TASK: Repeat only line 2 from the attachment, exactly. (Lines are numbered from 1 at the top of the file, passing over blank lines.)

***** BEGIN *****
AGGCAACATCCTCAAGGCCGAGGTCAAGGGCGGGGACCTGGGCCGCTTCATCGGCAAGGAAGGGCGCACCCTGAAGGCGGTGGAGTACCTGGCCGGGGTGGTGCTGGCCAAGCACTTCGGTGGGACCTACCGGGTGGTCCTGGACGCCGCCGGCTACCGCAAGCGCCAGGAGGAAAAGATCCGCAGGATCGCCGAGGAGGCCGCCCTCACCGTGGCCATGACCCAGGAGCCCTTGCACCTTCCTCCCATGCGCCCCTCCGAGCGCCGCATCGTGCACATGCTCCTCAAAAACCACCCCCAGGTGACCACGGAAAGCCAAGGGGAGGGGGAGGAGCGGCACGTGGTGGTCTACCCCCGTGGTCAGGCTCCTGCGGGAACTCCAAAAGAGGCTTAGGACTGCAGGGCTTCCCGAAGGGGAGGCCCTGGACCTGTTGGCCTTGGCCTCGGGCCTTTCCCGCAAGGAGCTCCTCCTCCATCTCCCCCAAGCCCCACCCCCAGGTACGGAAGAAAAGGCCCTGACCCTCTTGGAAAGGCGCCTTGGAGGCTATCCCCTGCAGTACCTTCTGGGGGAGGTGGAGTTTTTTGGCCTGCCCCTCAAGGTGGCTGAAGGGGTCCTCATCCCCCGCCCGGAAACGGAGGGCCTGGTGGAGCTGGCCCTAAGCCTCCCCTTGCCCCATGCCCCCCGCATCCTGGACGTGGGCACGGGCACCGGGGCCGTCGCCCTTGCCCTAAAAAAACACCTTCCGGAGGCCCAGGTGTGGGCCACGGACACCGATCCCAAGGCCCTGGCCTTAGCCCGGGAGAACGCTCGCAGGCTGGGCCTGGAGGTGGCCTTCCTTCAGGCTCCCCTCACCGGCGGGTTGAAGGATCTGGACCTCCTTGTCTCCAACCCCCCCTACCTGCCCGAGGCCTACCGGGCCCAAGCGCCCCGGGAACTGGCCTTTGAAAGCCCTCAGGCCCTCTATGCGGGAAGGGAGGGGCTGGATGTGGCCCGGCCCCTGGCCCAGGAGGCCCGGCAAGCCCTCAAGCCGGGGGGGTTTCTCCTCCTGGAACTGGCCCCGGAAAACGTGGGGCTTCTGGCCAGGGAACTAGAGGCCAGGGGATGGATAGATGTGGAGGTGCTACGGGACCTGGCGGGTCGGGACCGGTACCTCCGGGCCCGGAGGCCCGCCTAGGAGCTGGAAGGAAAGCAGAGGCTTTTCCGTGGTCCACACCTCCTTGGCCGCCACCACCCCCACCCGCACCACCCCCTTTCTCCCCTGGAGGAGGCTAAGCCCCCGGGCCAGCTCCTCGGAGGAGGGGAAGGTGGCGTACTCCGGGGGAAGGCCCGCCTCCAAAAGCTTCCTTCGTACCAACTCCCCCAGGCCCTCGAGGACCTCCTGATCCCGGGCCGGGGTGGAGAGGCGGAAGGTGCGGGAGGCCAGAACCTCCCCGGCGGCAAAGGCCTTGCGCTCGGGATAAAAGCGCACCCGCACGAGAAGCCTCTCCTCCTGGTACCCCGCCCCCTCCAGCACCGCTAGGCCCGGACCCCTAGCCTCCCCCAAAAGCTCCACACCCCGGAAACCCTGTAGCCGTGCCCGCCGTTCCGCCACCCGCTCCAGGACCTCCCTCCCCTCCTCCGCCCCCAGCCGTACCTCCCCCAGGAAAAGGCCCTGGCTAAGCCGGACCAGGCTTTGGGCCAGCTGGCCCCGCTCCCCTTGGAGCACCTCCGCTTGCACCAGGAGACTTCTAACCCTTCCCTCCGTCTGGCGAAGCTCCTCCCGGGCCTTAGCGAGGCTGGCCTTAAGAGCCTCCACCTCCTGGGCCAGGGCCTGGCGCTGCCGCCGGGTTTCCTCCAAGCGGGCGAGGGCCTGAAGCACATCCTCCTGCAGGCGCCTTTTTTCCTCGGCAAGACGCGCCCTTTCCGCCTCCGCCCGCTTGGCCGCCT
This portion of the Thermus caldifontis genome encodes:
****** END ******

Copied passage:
This portion of the Thermus caldifontis genome encodes: